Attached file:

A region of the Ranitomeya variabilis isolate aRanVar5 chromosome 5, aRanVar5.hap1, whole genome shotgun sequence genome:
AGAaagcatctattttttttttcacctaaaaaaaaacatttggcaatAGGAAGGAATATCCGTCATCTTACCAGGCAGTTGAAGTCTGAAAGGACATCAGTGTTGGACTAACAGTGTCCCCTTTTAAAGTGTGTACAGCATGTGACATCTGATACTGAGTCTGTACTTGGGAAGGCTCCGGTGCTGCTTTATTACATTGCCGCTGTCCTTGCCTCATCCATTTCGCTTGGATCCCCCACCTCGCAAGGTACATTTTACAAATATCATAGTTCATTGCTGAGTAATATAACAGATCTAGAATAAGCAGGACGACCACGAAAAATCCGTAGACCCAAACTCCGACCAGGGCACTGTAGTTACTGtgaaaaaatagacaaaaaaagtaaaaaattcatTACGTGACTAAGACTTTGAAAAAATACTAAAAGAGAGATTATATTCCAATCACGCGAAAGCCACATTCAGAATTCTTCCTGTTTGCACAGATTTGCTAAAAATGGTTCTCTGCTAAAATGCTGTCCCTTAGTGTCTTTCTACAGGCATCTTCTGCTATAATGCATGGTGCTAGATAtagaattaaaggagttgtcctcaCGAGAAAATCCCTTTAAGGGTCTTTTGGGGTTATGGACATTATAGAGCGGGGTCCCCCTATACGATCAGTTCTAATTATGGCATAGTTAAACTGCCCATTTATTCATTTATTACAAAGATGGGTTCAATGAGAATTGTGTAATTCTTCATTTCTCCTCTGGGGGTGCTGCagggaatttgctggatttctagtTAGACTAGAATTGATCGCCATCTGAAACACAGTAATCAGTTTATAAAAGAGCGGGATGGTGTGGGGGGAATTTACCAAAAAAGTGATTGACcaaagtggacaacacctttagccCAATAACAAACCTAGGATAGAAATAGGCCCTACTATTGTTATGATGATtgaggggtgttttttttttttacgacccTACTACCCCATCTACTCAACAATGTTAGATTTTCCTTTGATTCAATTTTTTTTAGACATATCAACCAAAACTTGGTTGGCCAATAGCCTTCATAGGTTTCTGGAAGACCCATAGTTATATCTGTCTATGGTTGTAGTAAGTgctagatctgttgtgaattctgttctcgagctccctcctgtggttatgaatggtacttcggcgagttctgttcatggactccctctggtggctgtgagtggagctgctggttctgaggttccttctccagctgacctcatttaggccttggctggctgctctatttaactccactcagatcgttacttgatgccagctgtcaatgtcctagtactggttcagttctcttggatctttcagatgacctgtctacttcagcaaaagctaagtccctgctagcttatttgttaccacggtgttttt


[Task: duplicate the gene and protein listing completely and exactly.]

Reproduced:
A region of the Ranitomeya variabilis isolate aRanVar5 chromosome 5, aRanVar5.hap1, whole genome shotgun sequence genome:
AGAaagcatctattttttttttcacctaaaaaaaaacatttggcaatAGGAAGGAATATCCGTCATCTTACCAGGCAGTTGAAGTCTGAAAGGACATCAGTGTTGGACTAACAGTGTCCCCTTTTAAAGTGTGTACAGCATGTGACATCTGATACTGAGTCTGTACTTGGGAAGGCTCCGGTGCTGCTTTATTACATTGCCGCTGTCCTTGCCTCATCCATTTCGCTTGGATCCCCCACCTCGCAAGGTACATTTTACAAATATCATAGTTCATTGCTGAGTAATATAACAGATCTAGAATAAGCAGGACGACCACGAAAAATCCGTAGACCCAAACTCCGACCAGGGCACTGTAGTTACTGtgaaaaaatagacaaaaaaagtaaaaaattcatTACGTGACTAAGACTTTGAAAAAATACTAAAAGAGAGATTATATTCCAATCACGCGAAAGCCACATTCAGAATTCTTCCTGTTTGCACAGATTTGCTAAAAATGGTTCTCTGCTAAAATGCTGTCCCTTAGTGTCTTTCTACAGGCATCTTCTGCTATAATGCATGGTGCTAGATAtagaattaaaggagttgtcctcaCGAGAAAATCCCTTTAAGGGTCTTTTGGGGTTATGGACATTATAGAGCGGGGTCCCCCTATACGATCAGTTCTAATTATGGCATAGTTAAACTGCCCATTTATTCATTTATTACAAAGATGGGTTCAATGAGAATTGTGTAATTCTTCATTTCTCCTCTGGGGGTGCTGCagggaatttgctggatttctagtTAGACTAGAATTGATCGCCATCTGAAACACAGTAATCAGTTTATAAAAGAGCGGGATGGTGTGGGGGGAATTTACCAAAAAAGTGATTGACcaaagtggacaacacctttagccCAATAACAAACCTAGGATAGAAATAGGCCCTACTATTGTTATGATGATtgaggggtgttttttttttttacgacccTACTACCCCATCTACTCAACAATGTTAGATTTTCCTTTGATTCAATTTTTTTTAGACATATCAACCAAAACTTGGTTGGCCAATAGCCTTCATAGGTTTCTGGAAGACCCATAGTTATATCTGTCTATGGTTGTAGTAAGTgctagatctgttgtgaattctgttctcgagctccctcctgtggttatgaatggtacttcggcgagttctgttcatggactccctctggtggctgtgagtggagctgctggttctgaggttccttctccagctgacctcatttaggccttggctggctgctctatttaactccactcagatcgttacttgatgccagctgtcaatgtcctagtactggttcagttctcttggatctttcagatgacctgtctacttcagcaaaagctaagtccctgctagcttatttgttaccacggtgttttt